You’d have to be under a rock to not have heard of the Equifax hack that exposed the personal information of millions of customers (143 millions to be exact) that amount to essentially 1/2 of the entire U.S. population. It’s alarming and frustrating because the nature of their organization does not allow us to opt out of their business model. If a hack of that magnitude occurred at my financial institution, I would simply take my business elsewhere. But, the way our credit system works, we do not get a say as consumers. If you have a pulse and you have any credit history, at least one, if not all three credit bureaus, will have a lot of personal information about you.
If you ever looked at your credit report, you’ll see that almost everything except your medical history is included (past and current addresses, employers, account balances, payment history, phone numbers, etc.) If you think that’s alarming, I’ve got news for you that should make it worse: honestly, there is nothing you can do about those organizations having your information other than living off the grid like those crazy cult people (who may be on to something) who shun the use of credit, social security numbers, and civilization altogether.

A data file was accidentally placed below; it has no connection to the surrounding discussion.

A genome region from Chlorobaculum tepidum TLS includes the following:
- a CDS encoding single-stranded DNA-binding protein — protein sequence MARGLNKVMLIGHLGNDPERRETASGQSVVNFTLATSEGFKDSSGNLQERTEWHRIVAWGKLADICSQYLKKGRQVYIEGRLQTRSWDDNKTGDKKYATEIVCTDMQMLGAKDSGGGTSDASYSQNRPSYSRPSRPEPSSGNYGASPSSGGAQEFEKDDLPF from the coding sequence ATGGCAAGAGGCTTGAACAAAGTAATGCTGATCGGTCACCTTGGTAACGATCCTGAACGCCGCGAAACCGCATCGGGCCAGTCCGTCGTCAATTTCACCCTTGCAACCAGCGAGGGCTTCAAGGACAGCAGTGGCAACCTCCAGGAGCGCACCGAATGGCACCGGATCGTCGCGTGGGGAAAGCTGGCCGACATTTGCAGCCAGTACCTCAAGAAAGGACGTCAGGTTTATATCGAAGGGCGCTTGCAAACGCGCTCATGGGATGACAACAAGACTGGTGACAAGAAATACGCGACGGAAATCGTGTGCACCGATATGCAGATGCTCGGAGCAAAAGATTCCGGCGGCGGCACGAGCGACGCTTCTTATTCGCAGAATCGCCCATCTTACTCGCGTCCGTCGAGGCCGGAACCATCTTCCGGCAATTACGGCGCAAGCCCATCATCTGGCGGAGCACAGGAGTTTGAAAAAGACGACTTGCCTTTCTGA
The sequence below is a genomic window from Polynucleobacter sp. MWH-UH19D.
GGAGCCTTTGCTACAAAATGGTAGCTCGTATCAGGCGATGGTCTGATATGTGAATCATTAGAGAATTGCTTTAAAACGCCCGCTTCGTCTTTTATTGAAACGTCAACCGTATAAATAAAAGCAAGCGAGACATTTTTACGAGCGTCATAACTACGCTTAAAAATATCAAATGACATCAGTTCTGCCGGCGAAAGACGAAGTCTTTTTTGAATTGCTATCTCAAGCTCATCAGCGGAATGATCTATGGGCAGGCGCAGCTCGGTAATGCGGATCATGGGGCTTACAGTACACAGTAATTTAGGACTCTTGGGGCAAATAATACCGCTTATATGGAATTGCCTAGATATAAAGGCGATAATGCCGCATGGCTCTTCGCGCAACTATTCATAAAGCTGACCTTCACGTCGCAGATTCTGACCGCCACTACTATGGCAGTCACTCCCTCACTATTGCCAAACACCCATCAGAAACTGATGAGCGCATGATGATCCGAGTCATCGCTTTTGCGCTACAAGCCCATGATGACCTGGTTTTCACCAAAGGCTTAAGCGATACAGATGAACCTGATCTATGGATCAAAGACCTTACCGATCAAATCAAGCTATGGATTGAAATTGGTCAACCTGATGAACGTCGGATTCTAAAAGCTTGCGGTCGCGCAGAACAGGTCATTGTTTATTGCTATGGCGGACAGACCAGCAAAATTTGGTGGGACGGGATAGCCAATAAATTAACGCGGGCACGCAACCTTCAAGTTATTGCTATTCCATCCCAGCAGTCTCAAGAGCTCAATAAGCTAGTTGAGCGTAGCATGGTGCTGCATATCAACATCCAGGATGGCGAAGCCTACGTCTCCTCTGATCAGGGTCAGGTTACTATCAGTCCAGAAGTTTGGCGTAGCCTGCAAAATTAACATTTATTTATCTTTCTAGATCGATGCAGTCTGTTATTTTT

While you can’t keep the information from getting out, you can prevent someone from using it for nefarious purposes. After thinking it over, I decided that the 7 year credit freeze was overkill and instead opted for a 90-day fraud alert. The fraud alert allows me to block any attempt at applying for credit without the potential lender first calling me on the phone to verify that I am indeed the one applying. It is free, fast and convenient to do, and best of all, you only have to contact one of the three agencies as they are required to notify the other three. The alert lasts 90 days and you can keep renewing it every 3 months. You can do it over the phone or on any of the three reporting bureaus’ website (phone numbers and links below).
See below for their contact information and good luck! If you’re concerned about your information being in the hands of criminals, just think of it that way, at least you have it better than the three Equifax executives who will probably end up in jail for insider trading. I hear prison food is terrible.